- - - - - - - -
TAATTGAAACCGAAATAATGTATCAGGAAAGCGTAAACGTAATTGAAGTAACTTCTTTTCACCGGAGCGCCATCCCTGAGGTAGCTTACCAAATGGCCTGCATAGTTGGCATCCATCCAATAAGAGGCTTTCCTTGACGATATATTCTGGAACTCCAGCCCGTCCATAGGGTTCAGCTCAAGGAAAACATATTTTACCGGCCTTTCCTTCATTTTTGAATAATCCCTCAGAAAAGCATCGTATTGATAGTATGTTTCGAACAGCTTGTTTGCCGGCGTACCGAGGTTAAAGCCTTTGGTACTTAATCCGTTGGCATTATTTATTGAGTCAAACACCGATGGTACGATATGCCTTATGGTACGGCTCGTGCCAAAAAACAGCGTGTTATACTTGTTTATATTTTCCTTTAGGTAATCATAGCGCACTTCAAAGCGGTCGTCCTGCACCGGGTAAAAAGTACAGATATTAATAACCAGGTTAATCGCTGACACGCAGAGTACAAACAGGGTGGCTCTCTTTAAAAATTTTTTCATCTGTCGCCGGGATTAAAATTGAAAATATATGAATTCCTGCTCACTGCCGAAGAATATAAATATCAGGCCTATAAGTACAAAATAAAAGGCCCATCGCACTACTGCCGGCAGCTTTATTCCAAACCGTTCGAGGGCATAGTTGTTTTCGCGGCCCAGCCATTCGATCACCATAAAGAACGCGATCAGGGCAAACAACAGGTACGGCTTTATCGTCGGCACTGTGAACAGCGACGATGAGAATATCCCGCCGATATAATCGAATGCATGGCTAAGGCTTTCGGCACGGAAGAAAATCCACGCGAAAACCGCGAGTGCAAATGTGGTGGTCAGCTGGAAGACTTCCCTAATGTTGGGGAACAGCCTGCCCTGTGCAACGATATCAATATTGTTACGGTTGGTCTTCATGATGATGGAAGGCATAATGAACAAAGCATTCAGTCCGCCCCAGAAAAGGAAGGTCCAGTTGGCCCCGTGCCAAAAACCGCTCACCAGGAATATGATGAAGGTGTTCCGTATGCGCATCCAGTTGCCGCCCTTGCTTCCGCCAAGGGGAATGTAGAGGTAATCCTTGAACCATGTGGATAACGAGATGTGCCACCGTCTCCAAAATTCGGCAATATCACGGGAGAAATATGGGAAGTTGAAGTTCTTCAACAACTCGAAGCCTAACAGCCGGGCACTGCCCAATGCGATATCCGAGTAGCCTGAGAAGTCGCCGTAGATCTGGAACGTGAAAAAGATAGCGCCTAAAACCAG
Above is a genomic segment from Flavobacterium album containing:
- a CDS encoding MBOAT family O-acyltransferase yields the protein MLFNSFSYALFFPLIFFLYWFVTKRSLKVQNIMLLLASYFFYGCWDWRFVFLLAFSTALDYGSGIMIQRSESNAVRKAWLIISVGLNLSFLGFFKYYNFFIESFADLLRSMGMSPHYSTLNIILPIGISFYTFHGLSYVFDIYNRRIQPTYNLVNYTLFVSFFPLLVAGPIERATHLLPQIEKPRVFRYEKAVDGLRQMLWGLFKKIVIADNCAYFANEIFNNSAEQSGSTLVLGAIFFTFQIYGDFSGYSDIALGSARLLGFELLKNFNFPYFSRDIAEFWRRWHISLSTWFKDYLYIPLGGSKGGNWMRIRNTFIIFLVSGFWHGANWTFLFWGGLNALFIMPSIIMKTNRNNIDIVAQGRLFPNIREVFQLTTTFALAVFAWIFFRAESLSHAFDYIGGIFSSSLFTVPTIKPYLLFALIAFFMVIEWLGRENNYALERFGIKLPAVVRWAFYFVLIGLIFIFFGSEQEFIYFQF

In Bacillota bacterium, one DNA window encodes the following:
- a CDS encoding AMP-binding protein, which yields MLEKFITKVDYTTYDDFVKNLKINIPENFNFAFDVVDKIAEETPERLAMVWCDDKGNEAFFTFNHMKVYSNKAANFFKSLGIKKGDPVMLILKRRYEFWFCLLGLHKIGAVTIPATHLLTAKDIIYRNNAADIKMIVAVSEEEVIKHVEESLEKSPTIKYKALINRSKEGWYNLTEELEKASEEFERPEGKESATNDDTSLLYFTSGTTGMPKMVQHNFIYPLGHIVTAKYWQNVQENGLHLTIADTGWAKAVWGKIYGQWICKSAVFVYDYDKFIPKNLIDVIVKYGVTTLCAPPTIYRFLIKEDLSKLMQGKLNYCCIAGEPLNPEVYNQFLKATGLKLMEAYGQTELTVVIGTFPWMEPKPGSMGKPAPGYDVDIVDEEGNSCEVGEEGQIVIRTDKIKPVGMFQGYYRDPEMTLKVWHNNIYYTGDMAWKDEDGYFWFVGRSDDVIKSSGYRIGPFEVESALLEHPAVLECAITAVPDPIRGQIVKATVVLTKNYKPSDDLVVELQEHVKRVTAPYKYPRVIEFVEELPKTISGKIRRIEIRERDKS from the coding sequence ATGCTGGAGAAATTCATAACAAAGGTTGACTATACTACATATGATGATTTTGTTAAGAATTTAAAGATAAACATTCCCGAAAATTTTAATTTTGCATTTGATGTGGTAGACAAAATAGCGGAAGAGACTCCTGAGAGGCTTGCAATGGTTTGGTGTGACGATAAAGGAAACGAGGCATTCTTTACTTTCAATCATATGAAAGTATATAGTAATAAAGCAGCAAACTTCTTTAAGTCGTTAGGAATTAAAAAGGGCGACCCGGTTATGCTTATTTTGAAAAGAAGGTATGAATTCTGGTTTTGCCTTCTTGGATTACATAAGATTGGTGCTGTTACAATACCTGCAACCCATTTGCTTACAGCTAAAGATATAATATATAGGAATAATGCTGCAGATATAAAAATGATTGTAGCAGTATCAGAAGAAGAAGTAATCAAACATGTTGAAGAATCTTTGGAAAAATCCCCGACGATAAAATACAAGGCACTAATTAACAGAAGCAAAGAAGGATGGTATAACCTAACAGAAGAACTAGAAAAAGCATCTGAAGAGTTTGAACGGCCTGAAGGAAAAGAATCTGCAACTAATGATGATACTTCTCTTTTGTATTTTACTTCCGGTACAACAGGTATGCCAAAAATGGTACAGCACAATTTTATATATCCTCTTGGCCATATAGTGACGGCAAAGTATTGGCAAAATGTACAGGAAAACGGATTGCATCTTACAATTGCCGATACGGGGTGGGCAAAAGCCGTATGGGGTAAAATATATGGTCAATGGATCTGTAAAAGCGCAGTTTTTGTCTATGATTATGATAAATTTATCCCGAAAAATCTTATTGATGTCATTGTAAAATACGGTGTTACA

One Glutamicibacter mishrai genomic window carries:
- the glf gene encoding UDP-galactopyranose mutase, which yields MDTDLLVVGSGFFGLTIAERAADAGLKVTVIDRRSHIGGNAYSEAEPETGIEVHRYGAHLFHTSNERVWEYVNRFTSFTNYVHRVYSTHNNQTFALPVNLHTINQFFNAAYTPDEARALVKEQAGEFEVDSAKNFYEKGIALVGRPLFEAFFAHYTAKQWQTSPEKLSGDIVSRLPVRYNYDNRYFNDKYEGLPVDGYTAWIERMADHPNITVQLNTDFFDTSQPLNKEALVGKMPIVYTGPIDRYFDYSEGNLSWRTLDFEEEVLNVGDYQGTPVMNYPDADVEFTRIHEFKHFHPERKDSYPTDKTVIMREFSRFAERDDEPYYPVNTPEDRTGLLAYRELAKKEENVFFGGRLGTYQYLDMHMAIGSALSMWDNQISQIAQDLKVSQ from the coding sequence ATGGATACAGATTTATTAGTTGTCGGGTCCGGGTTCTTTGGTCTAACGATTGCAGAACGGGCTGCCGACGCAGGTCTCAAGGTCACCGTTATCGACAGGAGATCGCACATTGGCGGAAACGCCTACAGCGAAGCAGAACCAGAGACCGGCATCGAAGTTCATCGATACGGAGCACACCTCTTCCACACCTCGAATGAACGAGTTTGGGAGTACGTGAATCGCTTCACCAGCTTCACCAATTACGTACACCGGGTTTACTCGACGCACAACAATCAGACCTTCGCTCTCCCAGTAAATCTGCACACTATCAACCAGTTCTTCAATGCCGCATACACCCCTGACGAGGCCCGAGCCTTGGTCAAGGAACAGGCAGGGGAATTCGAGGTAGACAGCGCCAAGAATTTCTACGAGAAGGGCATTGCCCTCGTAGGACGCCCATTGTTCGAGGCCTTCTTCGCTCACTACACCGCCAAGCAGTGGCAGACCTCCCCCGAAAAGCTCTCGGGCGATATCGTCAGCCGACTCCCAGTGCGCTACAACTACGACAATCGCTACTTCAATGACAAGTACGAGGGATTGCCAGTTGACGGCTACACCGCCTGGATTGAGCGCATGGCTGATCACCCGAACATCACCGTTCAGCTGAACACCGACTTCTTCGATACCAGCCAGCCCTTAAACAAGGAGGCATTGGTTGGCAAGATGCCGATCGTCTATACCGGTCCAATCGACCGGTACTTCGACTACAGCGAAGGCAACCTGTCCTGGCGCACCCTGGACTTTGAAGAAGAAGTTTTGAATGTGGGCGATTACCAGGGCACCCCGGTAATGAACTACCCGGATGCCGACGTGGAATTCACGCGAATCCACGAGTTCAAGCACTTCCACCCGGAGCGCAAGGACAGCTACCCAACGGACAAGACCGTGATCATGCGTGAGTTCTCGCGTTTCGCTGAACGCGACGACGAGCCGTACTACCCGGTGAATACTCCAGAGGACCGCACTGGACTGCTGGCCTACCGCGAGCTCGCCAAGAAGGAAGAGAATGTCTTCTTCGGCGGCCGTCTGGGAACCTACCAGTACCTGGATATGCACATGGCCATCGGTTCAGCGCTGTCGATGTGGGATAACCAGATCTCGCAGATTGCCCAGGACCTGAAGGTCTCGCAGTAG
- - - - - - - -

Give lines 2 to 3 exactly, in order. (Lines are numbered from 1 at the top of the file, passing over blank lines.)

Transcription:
Above is a genomic segment from Flavobacterium album containing:
- a CDS encoding MBOAT family O-acyltransferase yields the protein MLFNSFSYALFFPLIFFLYWFVTKRSLKVQNIMLLLASYFFYGCWDWRFVFLLAFSTALDYGSGIMIQRSESNAVRKAWLIISVGLNLSFLGFFKYYNFFIESFADLLRSMGMSPHYSTLNIILPIGISFYTFHGLSYVFDIYNRRIQPTYNLVNYTLFVSFFPLLVAGPIERATHLLPQIEKPRVFRYEKAVDGLRQMLWGLFKKIVIADNCAYFANEIFNNSAEQSGSTLVLGAIFFTFQIYGDFSGYSDIALGSARLLGFELLKNFNFPYFSRDIAEFWRRWHISLSTWFKDYLYIPLGGSKGGNWMRIRNTFIIFLVSGFWHGANWTFLFWGGLNALFIMPSIIMKTNRNNIDIVAQGRLFPNIREVFQLTTTFALAVFAWIFFRAESLSHAFDYIGGIFSSSLFTVPTIKPYLLFALIAFFMVIEWLGRENNYALERFGIKLPAVVRWAFYFVLIGLIFIFFGSEQEFIYFQF